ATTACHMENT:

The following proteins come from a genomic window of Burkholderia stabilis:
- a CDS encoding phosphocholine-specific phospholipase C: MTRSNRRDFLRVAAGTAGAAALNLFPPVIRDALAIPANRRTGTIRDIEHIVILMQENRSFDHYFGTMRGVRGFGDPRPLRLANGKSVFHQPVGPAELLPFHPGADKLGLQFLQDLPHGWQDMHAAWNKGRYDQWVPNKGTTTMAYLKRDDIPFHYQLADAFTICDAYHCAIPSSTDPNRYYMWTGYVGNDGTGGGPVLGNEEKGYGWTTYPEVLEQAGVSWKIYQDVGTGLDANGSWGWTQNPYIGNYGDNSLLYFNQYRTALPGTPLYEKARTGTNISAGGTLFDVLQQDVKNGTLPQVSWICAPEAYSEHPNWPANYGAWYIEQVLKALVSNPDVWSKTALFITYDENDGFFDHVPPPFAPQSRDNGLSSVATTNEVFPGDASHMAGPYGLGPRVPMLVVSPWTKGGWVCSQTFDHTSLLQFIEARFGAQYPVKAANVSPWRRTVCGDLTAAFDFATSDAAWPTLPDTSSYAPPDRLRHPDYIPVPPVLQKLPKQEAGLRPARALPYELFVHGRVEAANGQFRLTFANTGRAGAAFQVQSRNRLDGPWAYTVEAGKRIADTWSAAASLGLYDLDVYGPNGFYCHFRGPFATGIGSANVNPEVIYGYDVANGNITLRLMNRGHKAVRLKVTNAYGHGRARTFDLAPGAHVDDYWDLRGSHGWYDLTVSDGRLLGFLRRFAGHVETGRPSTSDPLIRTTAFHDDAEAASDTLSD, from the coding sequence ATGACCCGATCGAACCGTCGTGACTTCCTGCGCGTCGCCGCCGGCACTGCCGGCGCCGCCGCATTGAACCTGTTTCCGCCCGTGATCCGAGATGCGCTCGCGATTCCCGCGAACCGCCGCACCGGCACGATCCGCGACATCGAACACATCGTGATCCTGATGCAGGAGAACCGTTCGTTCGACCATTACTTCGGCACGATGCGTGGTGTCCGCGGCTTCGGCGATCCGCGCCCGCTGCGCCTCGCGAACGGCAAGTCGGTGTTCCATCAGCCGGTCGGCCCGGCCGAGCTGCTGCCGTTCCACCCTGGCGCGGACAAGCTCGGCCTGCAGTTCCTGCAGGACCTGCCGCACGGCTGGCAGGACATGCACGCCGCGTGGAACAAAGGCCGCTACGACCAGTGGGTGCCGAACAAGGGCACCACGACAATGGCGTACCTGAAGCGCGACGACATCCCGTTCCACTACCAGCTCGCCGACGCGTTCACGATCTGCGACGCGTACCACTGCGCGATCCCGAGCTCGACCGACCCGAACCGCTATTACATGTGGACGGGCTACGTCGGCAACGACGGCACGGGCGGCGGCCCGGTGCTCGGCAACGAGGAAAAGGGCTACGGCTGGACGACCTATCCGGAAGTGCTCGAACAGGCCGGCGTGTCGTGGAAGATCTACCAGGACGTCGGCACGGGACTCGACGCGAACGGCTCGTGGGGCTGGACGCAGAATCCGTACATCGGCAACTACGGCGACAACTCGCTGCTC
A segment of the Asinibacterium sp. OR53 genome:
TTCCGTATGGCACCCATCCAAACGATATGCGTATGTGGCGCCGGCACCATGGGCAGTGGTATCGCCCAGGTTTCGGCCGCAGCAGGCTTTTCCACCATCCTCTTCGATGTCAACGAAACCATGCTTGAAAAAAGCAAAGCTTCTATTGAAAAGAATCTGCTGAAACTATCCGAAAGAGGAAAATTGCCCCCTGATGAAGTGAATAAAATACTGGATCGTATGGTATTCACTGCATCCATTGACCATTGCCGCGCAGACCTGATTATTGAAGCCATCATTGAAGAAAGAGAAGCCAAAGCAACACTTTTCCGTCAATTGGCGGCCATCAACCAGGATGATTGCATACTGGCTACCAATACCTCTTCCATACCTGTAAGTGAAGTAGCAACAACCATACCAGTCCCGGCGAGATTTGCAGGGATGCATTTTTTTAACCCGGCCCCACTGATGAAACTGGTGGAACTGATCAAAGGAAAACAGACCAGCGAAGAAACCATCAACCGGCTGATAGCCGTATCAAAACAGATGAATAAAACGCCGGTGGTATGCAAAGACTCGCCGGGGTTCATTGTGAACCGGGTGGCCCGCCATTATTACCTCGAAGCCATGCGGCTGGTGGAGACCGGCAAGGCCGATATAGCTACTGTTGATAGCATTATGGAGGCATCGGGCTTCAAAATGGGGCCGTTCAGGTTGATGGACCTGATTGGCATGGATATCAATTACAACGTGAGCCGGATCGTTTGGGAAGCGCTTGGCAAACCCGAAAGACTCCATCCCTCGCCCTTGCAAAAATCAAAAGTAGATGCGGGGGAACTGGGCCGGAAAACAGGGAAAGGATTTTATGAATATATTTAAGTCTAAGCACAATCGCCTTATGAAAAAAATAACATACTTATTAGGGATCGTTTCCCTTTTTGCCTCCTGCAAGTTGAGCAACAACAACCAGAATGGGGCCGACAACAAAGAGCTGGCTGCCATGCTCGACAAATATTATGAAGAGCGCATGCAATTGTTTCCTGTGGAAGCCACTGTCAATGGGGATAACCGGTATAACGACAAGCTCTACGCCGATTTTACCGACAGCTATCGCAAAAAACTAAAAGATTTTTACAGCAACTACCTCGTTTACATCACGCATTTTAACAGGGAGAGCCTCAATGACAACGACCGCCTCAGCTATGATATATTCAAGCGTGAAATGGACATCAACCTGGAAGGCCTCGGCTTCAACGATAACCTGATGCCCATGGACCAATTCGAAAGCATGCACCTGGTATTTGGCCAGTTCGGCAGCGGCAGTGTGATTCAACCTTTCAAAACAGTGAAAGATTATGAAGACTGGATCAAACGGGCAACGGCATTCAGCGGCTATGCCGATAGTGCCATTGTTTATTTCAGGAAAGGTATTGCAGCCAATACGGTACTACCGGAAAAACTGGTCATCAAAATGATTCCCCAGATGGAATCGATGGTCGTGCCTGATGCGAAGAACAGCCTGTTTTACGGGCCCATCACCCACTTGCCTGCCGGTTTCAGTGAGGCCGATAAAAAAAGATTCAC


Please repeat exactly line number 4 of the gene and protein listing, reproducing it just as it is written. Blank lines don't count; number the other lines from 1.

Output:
TTCCGTATGGCACCCATCCAAACGATATGCGTATGTGGCGCCGGCACCATGGGCAGTGGTATCGCCCAGGTTTCGGCCGCAGCAGGCTTTTCCACCATCCTCTTCGATGTCAACGAAACCATGCTTGAAAAAAGCAAAGCTTCTATTGAAAAGAATCTGCTGAAACTATCCGAAAGAGGAAAATTGCCCCCTGATGAAGTGAATAAAATACTGGATCGTATGGTATTCACTGCATCCATTGACCATTGCCGCGCAGACCTGATTATTGAAGCCATCATTGAAGAAAGAGAAGCCAAAGCAACACTTTTCCGTCAATTGGCGGCCATCAACCAGGATGATTGCATACTGGCTACCAATACCTCTTCCATACCTGTAAGTGAAGTAGCAACAACCATACCAGTCCCGGCGAGATTTGCAGGGATGCATTTTTTTAACCCGGCCCCACTGATGAAACTGGTGGAACTGATCAAAGGAAAACAGACCAGCGAAGAAACCATCAACCGGCTGATAGCCGTATCAAAACAGATGAATAAAACGCCGGTGGTATGCAAAGACTCGCCGGGGTTCATTGTGAACCGGGTGGCCCGCCATTATTACCTCGAAGCCATGCGGCTGGTGGAGACCGGCAAGGCCGATATAGCTACTGTTGATAGCATTATGGAGGCATCGGGCTTCAAAATGGGGCCGTTCAGGTTGATGGACCTGATTGGCATGGATATCAATTACAACGTGAGCCGGATCGTTTGGGAAGCGCTTGGCAAACCCGAAAGACTCCATCCCTCGCCCTTGCAAAAATCAAAAGTAGATGCGGGGGAACTGGGCCGGAAAACAGGGAAAGGATTTTATGAATATATTTAAGTCTAAGCACAATCGCCTTATGAAAAAAATAACATACTTATTAGGGATCGTTTCCCTTTTTGCCTCCTGCAAGTTGAGCAACAACAACCAGAATGGGGCCGACAACAAAGAGCTGGCTGCCATGCTCGACAAATATTATGAAGAGCGCATGCAATTGTTTCCTGTGGAAGCCACTGTCAATGGGGATAACCGGTATAACGACAAGCTCTACGCCGATTTTACCGACAGCTATCGCAAAAAACTAAAAGATTTTTACAGCAACTACCTCGTTTACATCACGCATTTTAACAGGGAGAGCCTCAATGACAACGACCGCCTCAGCTATGATATATTCAAGCGTGAAATGGACATCAACCTGGAAGGCCTCGGCTTCAACGATAACCTGATGCCCATGGACCAATTCGAAAGCATGCACCTGGTATTTGGCCAGTTCGGCAGCGGCAGTGTGATTCAACCTTTCAAAACAGTGAAAGATTATGAAGACTGGATCAAACGGGCAACGGCATTCAGCGGCTATGCCGATAGTGCCATTGTTTATTTCAGGAAAGGTATTGCAGCCAATACGGTACTACCGGAAAAACTGGTCATCAAAATGATTCCCCAGATGGAATCGATGGTCGTGCCTGATGCGAAGAACAGCCTGTTTTACGGGCCCATCACCCACTTGCCTGCCGGTTTCAGTGAGGCCGATAAAAAAAGATTCAC